A changing world of data collection
The transport planning profession has always been data-heavy. We rely on local data collection, quantitative evidence, benchmarking and behavioural research.
First-hand experience of data collection is invaluable for future transport planners. It teaches us to always check and question the data we use and its meaning. However, the world of transport data collection is rapidly evolving and, with it, our skill sets must also evolve to understand these new data sources.
The five highest valued companies in the world today are software companies. And we constantly hear of the relative value of technology companies compared to traditional manufacturing and service businesses.
Without actually owning and operating any hotels, AirBnB and Booking.com are both valued higher than any international hotel chain. And without operating any transport services (and without even making a profit), Uber’s valuation is higher than many of the world’s largest vehicle manufacturers.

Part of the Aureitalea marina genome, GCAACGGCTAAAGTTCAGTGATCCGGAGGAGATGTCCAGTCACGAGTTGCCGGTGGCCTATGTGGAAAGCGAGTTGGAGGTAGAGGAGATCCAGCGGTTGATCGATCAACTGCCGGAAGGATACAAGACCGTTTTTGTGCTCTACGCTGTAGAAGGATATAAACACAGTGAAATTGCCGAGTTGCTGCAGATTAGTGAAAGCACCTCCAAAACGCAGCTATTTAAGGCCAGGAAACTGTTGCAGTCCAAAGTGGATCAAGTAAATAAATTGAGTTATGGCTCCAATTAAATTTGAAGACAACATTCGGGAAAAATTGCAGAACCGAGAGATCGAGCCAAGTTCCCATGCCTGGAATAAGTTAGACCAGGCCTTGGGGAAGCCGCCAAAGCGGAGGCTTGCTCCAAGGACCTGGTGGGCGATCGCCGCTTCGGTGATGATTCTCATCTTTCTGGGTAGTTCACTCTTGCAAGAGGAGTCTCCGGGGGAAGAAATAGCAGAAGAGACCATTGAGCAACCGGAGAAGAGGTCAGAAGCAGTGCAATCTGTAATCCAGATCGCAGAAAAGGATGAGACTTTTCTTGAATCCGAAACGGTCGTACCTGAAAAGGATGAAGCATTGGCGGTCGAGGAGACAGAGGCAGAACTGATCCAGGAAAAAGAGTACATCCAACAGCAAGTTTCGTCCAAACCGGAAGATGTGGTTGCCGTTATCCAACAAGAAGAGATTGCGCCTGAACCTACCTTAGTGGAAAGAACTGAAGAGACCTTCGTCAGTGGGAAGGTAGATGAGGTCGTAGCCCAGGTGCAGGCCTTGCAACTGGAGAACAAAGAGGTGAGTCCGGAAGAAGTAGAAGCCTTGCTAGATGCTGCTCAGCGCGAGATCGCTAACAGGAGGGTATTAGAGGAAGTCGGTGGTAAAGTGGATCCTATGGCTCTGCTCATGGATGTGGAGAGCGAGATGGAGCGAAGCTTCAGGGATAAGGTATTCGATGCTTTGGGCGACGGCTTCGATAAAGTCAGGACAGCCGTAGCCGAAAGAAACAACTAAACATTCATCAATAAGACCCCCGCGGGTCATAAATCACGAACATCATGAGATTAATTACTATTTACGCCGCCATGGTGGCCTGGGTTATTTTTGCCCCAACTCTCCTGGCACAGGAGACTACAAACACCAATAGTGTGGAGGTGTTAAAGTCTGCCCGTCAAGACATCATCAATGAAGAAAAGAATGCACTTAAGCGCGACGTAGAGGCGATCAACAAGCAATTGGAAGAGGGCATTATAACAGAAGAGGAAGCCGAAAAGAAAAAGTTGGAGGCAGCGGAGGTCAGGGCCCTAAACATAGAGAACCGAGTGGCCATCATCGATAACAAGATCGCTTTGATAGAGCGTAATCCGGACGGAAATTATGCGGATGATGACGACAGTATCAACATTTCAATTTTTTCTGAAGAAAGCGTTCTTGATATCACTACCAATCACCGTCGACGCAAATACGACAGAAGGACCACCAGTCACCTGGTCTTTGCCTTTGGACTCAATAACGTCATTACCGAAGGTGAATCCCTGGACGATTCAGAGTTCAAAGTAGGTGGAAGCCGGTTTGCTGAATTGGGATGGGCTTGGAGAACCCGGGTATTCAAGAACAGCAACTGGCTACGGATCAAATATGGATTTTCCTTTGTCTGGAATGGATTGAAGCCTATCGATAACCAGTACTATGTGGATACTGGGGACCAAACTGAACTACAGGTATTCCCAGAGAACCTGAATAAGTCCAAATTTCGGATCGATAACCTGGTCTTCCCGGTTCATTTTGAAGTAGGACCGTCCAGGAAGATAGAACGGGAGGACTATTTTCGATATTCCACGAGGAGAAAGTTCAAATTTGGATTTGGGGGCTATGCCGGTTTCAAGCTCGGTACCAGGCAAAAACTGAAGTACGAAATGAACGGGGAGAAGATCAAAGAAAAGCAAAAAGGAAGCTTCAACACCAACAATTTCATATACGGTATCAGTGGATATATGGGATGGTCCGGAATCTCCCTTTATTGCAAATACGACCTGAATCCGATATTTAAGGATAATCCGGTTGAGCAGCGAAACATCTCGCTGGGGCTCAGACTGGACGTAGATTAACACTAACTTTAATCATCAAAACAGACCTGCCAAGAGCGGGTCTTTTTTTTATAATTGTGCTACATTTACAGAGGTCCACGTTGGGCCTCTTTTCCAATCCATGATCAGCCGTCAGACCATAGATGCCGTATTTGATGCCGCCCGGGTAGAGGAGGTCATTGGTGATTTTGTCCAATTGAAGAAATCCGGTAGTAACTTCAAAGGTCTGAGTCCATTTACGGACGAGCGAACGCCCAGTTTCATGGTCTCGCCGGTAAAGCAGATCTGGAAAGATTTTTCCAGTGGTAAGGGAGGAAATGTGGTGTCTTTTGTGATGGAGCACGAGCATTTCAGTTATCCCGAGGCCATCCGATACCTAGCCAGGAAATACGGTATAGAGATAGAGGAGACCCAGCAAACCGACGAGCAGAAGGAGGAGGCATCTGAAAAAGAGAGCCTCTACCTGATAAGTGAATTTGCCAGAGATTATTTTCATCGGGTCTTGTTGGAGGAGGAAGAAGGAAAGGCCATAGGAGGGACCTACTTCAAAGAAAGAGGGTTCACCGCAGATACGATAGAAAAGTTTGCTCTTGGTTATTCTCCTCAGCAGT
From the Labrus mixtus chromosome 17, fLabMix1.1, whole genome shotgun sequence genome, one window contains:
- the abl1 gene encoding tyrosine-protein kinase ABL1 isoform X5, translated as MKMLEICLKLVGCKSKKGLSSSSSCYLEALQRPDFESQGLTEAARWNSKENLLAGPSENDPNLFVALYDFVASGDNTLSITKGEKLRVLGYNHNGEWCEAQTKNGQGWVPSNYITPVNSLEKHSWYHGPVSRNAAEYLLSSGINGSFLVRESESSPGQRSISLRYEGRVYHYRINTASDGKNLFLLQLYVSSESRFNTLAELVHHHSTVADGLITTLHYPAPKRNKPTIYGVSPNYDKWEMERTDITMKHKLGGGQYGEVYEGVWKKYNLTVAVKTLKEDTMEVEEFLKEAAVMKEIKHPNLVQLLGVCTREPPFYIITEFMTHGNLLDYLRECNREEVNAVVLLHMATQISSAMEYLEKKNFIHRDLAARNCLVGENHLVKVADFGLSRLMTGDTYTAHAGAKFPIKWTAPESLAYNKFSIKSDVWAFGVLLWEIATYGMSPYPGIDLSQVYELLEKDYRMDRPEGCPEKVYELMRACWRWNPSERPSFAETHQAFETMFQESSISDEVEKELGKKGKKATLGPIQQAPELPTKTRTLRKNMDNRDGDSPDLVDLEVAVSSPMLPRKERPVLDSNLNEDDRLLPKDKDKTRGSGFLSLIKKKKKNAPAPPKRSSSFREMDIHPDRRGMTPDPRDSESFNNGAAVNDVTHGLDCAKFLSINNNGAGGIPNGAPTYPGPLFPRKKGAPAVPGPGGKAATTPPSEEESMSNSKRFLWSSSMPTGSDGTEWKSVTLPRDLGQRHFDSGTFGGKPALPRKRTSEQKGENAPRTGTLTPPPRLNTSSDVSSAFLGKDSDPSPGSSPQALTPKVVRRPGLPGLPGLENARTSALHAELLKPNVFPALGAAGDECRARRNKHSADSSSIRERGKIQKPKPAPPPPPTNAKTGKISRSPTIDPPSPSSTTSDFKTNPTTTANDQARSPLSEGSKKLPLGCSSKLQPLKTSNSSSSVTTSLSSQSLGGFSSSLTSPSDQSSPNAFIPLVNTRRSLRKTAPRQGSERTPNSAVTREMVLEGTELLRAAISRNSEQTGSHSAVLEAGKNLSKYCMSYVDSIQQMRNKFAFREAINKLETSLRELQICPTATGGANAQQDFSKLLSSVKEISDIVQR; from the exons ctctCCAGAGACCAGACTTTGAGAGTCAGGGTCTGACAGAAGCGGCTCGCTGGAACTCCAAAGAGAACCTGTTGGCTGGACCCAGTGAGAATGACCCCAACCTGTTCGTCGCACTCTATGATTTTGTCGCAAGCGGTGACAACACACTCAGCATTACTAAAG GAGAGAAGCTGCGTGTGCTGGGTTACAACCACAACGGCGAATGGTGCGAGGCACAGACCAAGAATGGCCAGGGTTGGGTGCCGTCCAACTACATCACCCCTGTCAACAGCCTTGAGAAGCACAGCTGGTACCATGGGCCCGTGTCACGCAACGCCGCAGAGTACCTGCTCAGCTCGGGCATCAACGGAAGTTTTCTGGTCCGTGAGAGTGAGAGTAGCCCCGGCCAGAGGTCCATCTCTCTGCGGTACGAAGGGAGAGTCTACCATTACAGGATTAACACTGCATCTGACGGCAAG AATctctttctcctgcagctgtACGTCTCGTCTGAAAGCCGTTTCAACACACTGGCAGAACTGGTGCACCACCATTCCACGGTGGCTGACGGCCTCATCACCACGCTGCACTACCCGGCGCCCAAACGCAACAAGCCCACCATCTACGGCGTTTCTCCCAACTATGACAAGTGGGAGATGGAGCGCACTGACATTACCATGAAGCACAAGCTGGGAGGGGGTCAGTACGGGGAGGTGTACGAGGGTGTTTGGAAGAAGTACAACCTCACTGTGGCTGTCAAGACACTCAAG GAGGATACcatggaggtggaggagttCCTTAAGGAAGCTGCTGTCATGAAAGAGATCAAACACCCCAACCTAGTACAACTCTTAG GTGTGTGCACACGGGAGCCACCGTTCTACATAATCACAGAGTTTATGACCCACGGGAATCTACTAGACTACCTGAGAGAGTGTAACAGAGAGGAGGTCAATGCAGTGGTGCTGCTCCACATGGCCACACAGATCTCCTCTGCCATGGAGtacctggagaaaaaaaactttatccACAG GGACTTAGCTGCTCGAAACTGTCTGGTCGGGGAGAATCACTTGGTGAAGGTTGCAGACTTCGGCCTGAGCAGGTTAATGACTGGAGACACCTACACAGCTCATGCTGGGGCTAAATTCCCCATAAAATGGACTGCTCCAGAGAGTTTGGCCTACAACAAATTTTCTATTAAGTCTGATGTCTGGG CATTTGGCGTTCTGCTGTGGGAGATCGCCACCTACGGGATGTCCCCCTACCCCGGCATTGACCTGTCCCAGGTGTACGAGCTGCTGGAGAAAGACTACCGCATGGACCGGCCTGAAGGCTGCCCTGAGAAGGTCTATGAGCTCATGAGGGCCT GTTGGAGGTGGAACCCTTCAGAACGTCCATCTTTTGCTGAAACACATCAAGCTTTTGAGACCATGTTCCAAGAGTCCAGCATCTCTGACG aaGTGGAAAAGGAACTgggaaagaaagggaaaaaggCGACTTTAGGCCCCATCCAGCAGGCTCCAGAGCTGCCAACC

The business model of the tech intermediary passes the risk of actually operating services and producing goods to third parties. But that business model is also a race, which relies on rapid expansion to gain maximum market share as quickly as possible.
The reward for winning the race to market share is unrivalled insight into the behaviour of consumers – i.e. data – that forms a major part of the value of these companies.